Other measures may prove more controversial, and more difficult. Companies including Spotify, Microsoft, Meta and Uber have announced they are ending or significantly reducing recruitment in an effort to cut costs and focus on core business. This hiring freeze is an indication that some businesses are planning to get by by belt-tightening, although some of those that made the headlines, such as Internal, were really only weeks-long pauses.
At the same time, any trend toward reducing hires in tech roles will meet directly with the existing problem of the tech skills shortage and a highly mobile workforce. A recent survey by analysts Gartner, which spoke to 18,000 tech workers globally, found that only 29 per cent wanted to stay in their jobs, though the figure rose to 40 per cent in Europe. Faced with this, businesses will need to be careful to not respond to wage demands by piling on workload pressure or they could find there is no-one willing to do the work.
Fitzpatrick said businesses and other organisations needed to respond to employee demands by, for instance, accepting that hybrid work was popular, despite its challenges.
“As we gradually return to ‘normal’ conditions, the reality is that we will never fully return to our previous work practices,” she said.
For business, total avoidance of risk is not possible, even if getting it under control should be on the agenda.
Fitzpatrick said that leading businesses should strive, where possible, to be at the forefront of those changes or risk losing our international advantage.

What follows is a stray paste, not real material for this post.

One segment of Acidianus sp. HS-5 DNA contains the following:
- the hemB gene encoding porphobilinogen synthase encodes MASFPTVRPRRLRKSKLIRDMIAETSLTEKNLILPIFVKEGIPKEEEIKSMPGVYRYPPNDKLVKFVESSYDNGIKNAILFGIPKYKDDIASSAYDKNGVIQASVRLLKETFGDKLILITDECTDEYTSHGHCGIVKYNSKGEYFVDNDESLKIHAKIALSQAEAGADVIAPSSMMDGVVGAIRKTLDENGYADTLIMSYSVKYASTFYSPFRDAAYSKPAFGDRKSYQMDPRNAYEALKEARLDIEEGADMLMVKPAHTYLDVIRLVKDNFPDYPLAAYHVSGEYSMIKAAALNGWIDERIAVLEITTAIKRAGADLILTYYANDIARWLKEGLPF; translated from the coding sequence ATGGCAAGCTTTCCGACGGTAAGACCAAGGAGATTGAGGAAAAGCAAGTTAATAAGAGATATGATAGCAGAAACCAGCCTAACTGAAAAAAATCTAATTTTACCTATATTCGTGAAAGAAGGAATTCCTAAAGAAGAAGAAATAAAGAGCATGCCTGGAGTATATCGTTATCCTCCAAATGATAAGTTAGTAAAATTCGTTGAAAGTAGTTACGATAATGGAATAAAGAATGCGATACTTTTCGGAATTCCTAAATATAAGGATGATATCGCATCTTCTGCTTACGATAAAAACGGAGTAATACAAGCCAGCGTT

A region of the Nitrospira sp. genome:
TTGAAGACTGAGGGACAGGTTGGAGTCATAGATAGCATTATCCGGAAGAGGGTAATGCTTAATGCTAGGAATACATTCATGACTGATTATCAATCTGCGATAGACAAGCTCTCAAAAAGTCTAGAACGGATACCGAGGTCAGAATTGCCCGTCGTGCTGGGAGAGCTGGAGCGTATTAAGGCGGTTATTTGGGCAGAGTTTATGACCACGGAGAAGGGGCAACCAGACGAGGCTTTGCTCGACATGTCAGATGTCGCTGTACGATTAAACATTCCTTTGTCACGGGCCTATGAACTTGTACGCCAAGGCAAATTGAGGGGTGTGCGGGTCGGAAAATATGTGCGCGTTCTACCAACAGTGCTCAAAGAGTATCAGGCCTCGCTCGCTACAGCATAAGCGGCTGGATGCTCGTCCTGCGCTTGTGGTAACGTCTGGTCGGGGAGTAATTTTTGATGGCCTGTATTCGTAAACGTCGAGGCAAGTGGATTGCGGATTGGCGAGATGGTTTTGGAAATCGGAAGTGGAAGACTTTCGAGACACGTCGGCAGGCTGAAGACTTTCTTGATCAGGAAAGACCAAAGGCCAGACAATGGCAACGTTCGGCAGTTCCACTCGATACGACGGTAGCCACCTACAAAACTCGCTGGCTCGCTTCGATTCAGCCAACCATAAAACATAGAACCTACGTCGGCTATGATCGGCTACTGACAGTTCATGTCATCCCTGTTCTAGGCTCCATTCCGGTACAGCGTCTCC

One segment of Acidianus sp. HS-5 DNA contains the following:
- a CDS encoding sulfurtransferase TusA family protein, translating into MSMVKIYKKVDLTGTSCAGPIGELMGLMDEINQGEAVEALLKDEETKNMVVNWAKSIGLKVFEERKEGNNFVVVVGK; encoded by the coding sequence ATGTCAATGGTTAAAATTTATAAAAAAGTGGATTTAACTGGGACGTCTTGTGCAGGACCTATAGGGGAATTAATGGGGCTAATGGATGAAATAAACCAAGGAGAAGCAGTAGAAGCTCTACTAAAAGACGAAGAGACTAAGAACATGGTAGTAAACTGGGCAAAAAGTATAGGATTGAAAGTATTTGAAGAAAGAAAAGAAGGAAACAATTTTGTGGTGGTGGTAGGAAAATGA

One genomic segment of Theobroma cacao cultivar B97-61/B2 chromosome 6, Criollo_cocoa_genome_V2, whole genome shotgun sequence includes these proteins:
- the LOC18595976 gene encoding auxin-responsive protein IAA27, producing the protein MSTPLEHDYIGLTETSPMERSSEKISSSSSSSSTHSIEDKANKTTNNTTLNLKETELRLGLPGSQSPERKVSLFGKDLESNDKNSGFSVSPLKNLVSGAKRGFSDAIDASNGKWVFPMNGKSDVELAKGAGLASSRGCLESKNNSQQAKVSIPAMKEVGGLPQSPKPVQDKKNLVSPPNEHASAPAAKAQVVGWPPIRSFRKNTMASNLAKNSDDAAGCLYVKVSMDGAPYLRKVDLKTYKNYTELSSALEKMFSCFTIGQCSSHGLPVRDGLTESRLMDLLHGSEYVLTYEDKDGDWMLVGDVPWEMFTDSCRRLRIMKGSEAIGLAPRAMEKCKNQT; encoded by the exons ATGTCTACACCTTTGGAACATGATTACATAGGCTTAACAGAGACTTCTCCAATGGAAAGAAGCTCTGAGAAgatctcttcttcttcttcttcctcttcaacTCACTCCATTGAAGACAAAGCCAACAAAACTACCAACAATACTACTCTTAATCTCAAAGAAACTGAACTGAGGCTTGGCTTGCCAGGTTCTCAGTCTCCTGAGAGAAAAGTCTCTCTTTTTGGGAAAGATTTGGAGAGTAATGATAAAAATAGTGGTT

“The one clear lesson of the pandemic is that change is not optional,” she said.
Indeed, Ireland is not insulated from the events driving down the global economy, whether that is inflation, the war in Ukraine, supply chain issues, or changing consumer behaviours. In light of this, Fitzpatrick said that it was crucial for Ireland to provide a positive business environment for entrepreneurs and FDI tech companies.
“We need a substantial boost to domestic infrastructure in areas like housing, transport and education. There will also need to be the capacity in broadband, electrical and water infrastructure to meet the tech sector’s future needs sustainably,” she said.
There is no denying that the macroeconomic landscape is gloomy and that, in Ireland as elsewhere, a policy response will be necessary to balance the need to respond to the ongoing shocks without crippling the spending that supports business. Lucey said that the necessary one may prove difficult, however.
“The era of cheap debt is going away. The spike in short-term inflation is going to drive interest rates up, and I’m not sure the will is there for an accommodating fiscal policy, one that doesn’t worry too much about deficits,” he said.